They were almost ready to clear the table one evening when he spoke up.
“You all might as well know. My legal name isn’t Tommy.”
“We know that,” replied Janice. “Neither one of you has been using your real name.”
“So it’s Adam – Adam Smith.”
“Yeah? That’s perfect. I’m Eve.”
Now they were all staring at her while trying to decide if she was being facetious.
“No, really. My first name is Evelyn.”
“And your last?” Adam inquired.
She laughed again.
“Morris, but does it even matter?”
“Then it’s settled” Jonathan proclaimed. “Now that we know your legal names, you can get valid learner’s permits. You both need to know how to drive.”
“I’ve wondered about this before,” Eve said, wiping her eyes. “When did you figure out that our names aren’t really Tommy and Angel?”
“When you told us they were.”
“Why haven’t you asked us since then?”
“Information needs time to mature,” he replied cryptically.
Janice interpreted for her husband.
“Because, until tonight, you didn’t want to tell us. Now don’t change the subject. You’re both going to start learning to drive, and that’s final.”
“Actually, I’m going to change the subject,” Jonathan stated. “I have another question. Why did you wait so long to tell us?”
“I’ll go first. I thought of Evelyn as abused and vulnerable. Angel was powerful, an instrument of justice.”
She lowered her head.
“It’s more honest to admit vulnerability. I’m tired of being so proud. It’s fatiguing, and I don’t want to waste any more time and energy.”
“What about you, Adam?”
He waffled for a moment and searched the ceiling.
“I always thought of my name as an alias.”
“And why would you think that?”
“My parents – all four of them – didn’t want me. I’ve always imagined I was named by some bureaucrat who just wanted to go to lunch. Whoever it was probably filled out the forms and threw me into the system without much thought.”
“You believe you received your name by accident.”
The statement felt more like a question.
“A name given like that doesn’t mean anything. At least, that was what I thought, but ‘Tommy’ doesn’t appeal to me, either. It was derogatory. I’m Adam Smith, and it’s not worth the trouble to change that. It’s on my Social Security card.”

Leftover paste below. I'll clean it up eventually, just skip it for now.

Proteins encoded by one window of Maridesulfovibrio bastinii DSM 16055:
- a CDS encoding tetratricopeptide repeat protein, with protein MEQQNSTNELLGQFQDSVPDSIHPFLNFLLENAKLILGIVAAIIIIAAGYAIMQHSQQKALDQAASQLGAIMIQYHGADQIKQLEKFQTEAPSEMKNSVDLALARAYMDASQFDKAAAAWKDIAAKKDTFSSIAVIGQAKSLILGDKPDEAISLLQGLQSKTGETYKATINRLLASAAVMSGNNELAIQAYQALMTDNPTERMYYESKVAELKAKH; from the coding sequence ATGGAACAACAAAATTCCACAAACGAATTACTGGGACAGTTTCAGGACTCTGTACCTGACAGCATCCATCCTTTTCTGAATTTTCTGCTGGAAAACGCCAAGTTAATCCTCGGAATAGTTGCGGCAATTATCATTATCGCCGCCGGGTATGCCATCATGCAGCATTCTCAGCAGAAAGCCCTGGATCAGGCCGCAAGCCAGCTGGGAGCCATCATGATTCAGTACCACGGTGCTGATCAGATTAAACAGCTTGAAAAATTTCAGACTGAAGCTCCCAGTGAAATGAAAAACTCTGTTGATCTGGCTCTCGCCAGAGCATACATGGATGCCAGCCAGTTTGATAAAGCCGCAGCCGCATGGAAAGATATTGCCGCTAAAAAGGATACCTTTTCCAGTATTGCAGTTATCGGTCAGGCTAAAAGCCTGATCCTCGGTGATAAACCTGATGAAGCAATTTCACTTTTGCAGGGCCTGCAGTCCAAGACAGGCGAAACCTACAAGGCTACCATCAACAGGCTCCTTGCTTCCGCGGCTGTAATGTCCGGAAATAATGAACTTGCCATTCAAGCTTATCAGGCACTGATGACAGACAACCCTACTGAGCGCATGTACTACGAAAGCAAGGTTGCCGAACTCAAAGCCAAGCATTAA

“And it will be on your driver’s license,” Janice insisted.
“Anyway, I might as well use it. No matter how I got my name, I should make it mean something.”
“There’s something else,” Jonathan added. “Are the two of you insured?”
“Sure,” Evelyn answered. “It came in handy for things like birth control. I didn’t need it for much else until my jaw was broken.”
“I’m assuming you’re on Medicaid. Do you have a Missouri non-driver photo ID?”
“You sound like an administrator or something, but yeah. I carried that and my other paperwork with me whenever I moved.”
“What about you, Adam?”
“I just waited till I got better.”
“That’s risky. Neither of you make more than, say, eighteen-thousand a year, do you?”
They shook their heads.
“Then you’re well within the eligibility limits for Medicaid. Adam, we need to get you signed up. You can do it on-line, and I’ll help guide you through it if you wish.”
Eve challenged Jonathan.
“You recently looked all this up.”
“Yes, I did. I wanted to make sure. I was waiting for an opportunity to broach the subject, and now it’s appropriate.”
With a resigned look on his face, Adam addressed Eve.
“I guess it’s time to put on the collar. We’ve been out in the cold for too long.”
“Either you’re mixing your metaphors,” she chided, “or you think we’re a couple of strays.”
Adam and Eve took it upon themselves to get jobs at the Walmart supercenter. Adam’s appearance evidently made no difference there, either. By agreeing to work a later shift, they could be scheduled together. They wanted to earn some money of their own, and they wanted to help Janice and Jonathan defray expenses. Recognizing this as mature and honorable, their hosts acquiesced. Jonathan offered them rides to and from work, and they gave in to his insistence. They both knew that their moratorium on conversation away from the dinner table was still in effect and that benevolent supervision was inherent to the favors offered. Out of a sense of integrity, neither of them even considered violating the rule while they were at work.